Daniel Pipes: What Was Binyamin Netanyahu Ready to Concede on the Golan Heights?
Daniel Pipes, at his blog (June 27, 2004):
A seemingly forgotten topic – the Lauder-Nader round of negotiations between Israel and Syria in August-September 1998 – has suddenly revived, thanks to Bill Clinton's autobiography, My Life, published June 22. In it, the former president roughly confirms my investigative article of July 1999, where I wrote that Binyamin Netanyahu"agreed that Israel would … return to the 1967 lines" separating the two countries. Here is Clinton, in the context of discussing the January 2000 Syria-Israel talks in Shepherdstown, Virginia:
Before he was killed, Yitzhak Rabin had given me a commitment to withdraw from the Golan to the June 4, 1967, borders as long as Israel's concerns were satisfied. The commitment was given on the condition that I keep it"in my pocket" until it could be formally presented to Syria in the context of a complete solution.
After Yitzhak's death, Shimon Peres reaffirmed the pocket commitment, and on this basis we had sponsored talks between the Syrians and the Israelis in 1996 at Wye River. Peres wanted me to sign a security treaty with Israel if it gave up the Golan, an idea that was suggested to me later by Netanyahu and would be advanced again by [Ehud] Barak. I had told them I was willing to do it.
This vague statement ("gave up the Golan" can mean many things) has prompted several reactions in Israel.
Netanyahu himself rejected Clinton's assertion."I never agreed to withdraw from the Golan Heights in any situation or in any talks," he said in one radio interview."The negotiations were unsuccessful because I insisted that the final international border be located miles eastward of the current border." In another radio interview, he repeated this with a few more details:"In no situation did I agree to leave the Golan. That's what caused the break-up of the negotiations. … I agreed only to make concessions in the Golan - concessions that were defined as setting the border ‘kilometers' from the Kinneret (Sea of Galilee) - or, to be exact, ‘miles.' That's what we wrote there."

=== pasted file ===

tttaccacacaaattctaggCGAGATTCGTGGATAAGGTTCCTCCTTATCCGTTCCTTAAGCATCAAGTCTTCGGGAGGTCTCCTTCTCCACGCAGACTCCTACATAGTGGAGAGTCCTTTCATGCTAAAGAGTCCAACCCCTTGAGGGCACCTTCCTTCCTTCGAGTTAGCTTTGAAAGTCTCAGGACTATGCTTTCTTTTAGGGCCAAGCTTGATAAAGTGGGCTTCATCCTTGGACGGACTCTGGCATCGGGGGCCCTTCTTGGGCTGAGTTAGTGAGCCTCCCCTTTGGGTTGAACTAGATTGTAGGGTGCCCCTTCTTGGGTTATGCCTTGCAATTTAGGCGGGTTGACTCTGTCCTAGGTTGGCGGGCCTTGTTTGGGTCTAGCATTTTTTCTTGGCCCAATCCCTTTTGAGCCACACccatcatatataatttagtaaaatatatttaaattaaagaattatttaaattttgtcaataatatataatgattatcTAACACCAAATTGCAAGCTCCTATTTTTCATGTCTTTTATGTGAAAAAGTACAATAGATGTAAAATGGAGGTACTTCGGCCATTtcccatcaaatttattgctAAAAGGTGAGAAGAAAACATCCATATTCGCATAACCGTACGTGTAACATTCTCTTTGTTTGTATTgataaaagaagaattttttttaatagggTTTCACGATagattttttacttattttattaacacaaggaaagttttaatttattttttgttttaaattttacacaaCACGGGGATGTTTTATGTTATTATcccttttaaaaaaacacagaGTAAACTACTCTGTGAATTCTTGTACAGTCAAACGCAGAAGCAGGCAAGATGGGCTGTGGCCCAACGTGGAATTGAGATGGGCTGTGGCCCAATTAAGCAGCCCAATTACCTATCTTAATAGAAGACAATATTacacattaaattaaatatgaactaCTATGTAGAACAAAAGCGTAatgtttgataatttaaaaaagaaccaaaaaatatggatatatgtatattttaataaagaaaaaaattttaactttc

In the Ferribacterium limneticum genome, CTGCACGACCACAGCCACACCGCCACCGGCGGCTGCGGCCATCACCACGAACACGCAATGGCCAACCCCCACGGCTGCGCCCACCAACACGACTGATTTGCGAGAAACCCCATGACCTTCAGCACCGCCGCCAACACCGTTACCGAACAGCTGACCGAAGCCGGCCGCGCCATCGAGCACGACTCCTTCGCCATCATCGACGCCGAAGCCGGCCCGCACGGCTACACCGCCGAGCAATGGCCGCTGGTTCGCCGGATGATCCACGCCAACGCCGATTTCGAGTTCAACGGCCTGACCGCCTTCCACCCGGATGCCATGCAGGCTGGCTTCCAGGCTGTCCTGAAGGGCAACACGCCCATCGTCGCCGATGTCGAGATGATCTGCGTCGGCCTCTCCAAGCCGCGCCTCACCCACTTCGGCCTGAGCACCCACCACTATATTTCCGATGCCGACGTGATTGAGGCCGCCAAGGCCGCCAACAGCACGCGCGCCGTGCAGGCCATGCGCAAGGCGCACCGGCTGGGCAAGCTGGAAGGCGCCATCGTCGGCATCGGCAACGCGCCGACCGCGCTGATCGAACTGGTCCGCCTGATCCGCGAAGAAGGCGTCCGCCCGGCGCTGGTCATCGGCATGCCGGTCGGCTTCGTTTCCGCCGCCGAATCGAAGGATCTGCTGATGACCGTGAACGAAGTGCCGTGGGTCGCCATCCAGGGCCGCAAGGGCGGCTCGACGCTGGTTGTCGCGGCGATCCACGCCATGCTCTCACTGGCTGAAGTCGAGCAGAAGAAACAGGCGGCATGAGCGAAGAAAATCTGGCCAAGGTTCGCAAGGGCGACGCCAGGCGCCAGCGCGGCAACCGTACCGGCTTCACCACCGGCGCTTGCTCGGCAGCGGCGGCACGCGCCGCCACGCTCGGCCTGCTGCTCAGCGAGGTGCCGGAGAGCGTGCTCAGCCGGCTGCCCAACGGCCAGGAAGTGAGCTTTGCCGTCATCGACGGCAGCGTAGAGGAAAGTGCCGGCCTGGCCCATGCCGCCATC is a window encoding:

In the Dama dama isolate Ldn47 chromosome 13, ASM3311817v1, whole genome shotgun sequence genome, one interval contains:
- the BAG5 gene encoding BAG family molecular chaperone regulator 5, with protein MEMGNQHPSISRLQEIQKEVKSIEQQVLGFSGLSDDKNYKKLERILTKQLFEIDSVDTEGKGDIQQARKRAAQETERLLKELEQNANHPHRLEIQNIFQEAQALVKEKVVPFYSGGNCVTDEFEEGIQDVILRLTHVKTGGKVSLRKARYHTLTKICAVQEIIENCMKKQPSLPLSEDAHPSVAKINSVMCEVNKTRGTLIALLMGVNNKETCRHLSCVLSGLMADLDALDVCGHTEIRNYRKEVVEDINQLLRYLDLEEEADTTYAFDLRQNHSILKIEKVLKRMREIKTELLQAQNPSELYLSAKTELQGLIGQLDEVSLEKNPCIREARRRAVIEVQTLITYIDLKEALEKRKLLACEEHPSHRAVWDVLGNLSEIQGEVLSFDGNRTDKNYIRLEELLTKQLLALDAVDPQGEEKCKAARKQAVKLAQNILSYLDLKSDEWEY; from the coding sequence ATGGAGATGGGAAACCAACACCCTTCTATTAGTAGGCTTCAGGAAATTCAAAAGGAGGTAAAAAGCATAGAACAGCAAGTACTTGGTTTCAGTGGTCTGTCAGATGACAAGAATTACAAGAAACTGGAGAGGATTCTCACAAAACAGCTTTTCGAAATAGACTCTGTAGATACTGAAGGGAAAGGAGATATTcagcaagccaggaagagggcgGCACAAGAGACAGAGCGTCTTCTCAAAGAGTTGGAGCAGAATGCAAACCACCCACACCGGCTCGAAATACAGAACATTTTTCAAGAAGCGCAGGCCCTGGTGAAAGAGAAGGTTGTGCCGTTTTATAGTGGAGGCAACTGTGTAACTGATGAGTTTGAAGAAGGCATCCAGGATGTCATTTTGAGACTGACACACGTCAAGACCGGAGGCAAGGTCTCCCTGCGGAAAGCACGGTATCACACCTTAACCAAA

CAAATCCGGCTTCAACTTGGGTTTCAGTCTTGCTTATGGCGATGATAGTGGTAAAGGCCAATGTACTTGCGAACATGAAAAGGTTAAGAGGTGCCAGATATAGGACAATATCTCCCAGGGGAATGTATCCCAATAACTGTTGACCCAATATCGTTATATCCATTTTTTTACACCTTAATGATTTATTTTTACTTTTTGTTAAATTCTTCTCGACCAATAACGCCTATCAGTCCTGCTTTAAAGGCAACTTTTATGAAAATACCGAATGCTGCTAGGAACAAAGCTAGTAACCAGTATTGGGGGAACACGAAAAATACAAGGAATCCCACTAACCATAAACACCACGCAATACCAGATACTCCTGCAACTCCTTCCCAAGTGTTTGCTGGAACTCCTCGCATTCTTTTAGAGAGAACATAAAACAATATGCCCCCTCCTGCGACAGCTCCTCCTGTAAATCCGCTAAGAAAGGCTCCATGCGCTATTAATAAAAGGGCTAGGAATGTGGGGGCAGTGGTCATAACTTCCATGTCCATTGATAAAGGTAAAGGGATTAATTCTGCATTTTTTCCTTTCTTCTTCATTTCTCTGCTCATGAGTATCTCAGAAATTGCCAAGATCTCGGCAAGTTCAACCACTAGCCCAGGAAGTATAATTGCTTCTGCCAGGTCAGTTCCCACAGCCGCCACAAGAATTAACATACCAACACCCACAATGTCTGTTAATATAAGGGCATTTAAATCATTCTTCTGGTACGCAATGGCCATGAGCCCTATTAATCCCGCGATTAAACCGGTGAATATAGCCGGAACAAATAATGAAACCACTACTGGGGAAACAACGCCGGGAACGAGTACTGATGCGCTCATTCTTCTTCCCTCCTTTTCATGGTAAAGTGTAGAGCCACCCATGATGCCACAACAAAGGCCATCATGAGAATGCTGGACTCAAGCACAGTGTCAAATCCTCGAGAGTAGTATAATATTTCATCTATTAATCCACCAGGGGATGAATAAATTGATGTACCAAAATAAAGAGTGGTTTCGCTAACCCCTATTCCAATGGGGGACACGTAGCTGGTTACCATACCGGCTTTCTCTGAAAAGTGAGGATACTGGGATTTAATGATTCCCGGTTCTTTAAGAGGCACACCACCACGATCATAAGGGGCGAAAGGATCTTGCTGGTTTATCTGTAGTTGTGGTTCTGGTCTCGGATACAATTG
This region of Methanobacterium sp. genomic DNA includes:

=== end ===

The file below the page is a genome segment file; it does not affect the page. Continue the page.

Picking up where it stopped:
Ehud Barak, Netanyahu's successor, also rejected Clinton's account:"Netanyahu did not speak of returning to the international border line, rather a line that would leave a strip up to two miles wide."
Uri Saguy, Barak's chief Syria negotiator, in contrast, confirms that Netanyahu agreed to withdraw to the June 4, 1967 lines, i.e., to the water line of the Sea of Galilee. Saguy says that when he took on the task of coordinating negotiations with Syria, he read up on previous negotiations under four governments – those of Rabin, Peres, Netanyahu and Barak.
Anyone with eyes in his head, not to mention the Syrians, could have understood that all of the Israeli leaders were willing to leave all of the Golan Heights if satisfied in the realms of security, water, normalization, and also regarding a settlement in Lebanon."
By reading these documents, I learned that if I were a Syrian, I would understand from the proposal brought by [negotiator for Israel, Ronald] Lauder that if Israel can be satisfied regarding all of the abovementioned points, it would be willing to withdraw to the June 4, 1967, lines.
Comment: I outlined the two sides of this dispute in my July 1999 article and by all measures, they are still very much locked in place. (June 27, 2004)
July 9, 2004 update: Dennis Ross' memoir, The Missing Peace: The Inside Story of the Fight for Middle East Peace (Farrar Straus Giroux) has just reached me, and he confirms on pp. 527-28 that Netanyahu had promised to return to the June 4 lines. Specifically, he tells about Bill Clinton in September 1999 receiving from Ronald Lauder"an eight-point paper which he claimed included the final points that had been agreed upon by both sides in 1998" and it indicated an agreement by Netanyahu for a"withdrawal to a commonly agreed border based on the June 4, 1967 lines." Ross notes with irony that this"meant that Barak's position on peace with Syria was less forthcoming than Netanyahu's."
comments powered by Disqus